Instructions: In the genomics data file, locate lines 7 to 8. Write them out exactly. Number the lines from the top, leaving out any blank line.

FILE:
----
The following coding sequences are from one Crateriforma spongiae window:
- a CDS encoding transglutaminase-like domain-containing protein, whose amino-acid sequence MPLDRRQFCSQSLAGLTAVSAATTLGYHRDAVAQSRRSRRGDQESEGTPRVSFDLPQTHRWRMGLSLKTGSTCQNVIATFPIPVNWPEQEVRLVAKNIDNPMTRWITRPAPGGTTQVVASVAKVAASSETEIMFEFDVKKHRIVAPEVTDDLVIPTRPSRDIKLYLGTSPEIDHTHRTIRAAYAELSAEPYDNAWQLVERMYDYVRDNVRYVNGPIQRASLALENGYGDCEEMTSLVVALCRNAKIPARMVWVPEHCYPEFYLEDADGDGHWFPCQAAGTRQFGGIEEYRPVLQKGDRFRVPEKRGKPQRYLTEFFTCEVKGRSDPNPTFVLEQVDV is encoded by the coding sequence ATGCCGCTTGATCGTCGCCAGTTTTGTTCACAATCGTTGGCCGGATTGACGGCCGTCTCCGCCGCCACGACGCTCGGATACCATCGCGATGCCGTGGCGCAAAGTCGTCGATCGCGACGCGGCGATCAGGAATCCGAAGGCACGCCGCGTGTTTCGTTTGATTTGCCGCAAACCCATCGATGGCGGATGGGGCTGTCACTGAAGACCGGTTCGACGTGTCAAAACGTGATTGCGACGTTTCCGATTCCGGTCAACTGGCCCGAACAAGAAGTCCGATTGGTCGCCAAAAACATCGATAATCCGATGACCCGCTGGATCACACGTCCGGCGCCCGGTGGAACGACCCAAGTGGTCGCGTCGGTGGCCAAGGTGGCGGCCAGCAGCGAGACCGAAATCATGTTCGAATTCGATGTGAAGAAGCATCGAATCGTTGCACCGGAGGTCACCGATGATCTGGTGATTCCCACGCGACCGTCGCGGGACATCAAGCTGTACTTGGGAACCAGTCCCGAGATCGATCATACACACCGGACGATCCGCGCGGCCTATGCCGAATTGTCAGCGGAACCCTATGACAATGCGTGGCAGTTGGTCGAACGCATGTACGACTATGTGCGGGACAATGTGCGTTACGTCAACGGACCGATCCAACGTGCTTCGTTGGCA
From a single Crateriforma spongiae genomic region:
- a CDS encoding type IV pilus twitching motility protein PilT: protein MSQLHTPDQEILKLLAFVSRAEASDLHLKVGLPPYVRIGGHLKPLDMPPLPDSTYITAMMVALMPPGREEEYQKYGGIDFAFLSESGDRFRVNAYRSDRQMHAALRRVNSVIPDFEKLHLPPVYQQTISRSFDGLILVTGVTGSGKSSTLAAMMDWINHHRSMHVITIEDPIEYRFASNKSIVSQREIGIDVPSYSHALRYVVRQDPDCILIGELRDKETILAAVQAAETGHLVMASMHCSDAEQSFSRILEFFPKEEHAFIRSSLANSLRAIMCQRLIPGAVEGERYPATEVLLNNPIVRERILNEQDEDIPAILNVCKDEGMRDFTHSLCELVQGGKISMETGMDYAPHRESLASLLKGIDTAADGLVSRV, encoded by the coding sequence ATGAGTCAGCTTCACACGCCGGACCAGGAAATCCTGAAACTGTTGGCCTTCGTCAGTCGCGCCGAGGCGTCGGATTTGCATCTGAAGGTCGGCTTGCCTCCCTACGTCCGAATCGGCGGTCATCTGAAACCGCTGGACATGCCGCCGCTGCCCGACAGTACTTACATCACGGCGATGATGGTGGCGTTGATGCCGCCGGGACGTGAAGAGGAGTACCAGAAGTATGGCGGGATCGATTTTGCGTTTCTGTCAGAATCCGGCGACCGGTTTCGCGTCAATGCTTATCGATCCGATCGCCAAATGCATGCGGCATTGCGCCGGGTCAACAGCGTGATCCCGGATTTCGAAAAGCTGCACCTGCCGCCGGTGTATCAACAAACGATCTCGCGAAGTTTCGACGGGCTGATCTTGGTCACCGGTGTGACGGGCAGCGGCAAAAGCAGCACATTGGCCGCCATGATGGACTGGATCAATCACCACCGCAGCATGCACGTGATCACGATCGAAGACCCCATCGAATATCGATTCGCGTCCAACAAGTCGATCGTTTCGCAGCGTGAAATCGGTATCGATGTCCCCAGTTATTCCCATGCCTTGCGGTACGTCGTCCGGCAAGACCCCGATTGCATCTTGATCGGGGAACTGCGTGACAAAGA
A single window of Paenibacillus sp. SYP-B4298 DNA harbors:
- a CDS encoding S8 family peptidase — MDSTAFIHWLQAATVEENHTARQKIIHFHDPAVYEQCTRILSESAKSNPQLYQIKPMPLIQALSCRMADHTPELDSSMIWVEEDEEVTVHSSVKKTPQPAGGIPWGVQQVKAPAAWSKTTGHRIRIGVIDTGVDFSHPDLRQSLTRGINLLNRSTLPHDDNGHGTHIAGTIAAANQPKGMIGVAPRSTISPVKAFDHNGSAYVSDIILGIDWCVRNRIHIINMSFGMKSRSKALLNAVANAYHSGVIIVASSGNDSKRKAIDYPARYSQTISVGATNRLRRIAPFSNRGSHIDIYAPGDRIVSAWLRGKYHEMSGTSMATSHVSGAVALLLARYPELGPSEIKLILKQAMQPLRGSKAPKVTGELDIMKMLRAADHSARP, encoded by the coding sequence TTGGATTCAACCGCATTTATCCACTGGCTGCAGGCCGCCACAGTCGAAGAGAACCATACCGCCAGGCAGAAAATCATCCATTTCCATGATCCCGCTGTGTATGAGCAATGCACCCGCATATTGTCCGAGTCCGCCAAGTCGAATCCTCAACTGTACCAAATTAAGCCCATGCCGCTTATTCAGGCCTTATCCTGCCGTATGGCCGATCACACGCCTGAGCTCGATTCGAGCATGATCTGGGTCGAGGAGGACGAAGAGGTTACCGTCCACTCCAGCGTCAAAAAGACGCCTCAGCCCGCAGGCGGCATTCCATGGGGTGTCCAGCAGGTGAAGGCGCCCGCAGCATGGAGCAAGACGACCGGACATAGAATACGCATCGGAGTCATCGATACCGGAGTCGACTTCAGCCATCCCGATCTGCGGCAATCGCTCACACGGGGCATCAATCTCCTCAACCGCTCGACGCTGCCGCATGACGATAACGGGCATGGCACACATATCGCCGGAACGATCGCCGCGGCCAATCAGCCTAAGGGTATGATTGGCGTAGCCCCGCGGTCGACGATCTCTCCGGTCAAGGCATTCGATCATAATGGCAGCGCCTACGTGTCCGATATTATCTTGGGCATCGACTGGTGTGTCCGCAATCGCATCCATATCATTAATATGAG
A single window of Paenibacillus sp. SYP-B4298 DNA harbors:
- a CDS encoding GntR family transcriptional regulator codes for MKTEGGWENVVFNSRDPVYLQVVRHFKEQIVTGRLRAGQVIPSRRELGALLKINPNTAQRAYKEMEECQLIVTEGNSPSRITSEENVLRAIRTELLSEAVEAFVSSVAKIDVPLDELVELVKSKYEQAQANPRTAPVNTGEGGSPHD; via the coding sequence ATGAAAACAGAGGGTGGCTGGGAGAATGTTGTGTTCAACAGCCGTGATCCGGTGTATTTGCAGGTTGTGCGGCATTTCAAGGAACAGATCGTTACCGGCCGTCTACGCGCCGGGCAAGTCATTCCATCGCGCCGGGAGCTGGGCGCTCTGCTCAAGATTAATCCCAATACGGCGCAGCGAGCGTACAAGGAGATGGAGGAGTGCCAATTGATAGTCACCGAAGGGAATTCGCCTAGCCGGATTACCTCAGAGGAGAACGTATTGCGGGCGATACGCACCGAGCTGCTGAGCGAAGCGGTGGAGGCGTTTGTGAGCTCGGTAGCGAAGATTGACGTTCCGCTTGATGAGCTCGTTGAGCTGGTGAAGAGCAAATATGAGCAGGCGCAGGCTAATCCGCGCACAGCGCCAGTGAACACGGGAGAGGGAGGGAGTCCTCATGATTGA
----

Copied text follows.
A single window of Paenibacillus sp. SYP-B4298 DNA harbors:
- a CDS encoding GntR family transcriptional regulator codes for MKTEGGWENVVFNSRDPVYLQVVRHFKEQIVTGRLRAGQVIPSRRELGALLKINPNTAQRAYKEMEECQLIVTEGNSPSRITSEENVLRAIRTELLSEAVEAFVSSVAKIDVPLDELVELVKSKYEQAQANPRTAPVNTGEGGSPHD; via the coding sequence ATGAAAACAGAGGGTGGCTGGGAGAATGTTGTGTTCAACAGCCGTGATCCGGTGTATTTGCAGGTTGTGCGGCATTTCAAGGAACAGATCGTTACCGGCCGTCTACGCGCCGGGCAAGTCATTCCATCGCGCCGGGAGCTGGGCGCTCTGCTCAAGATTAATCCCAATACGGCGCAGCGAGCGTACAAGGAGATGGAGGAGTGCCAATTGATAGTCACCGAAGGGAATTCGCCTAGCCGGATTACCTCAGAGGAGAACGTATTGCGGGCGATACGCACCGAGCTGCTGAGCGAAGCGGTGGAGGCGTTTGTGAGCTCGGTAGCGAAGATTGACGTTCCGCTTGATGAGCTCGTTGAGCTGGTGAAGAGCAAATATGAGCAGGCGCAGGCTAATCCGCGCACAGCGCCAGTGAACACGGGAGAGGGAGGGAGTCCTCATGATTGA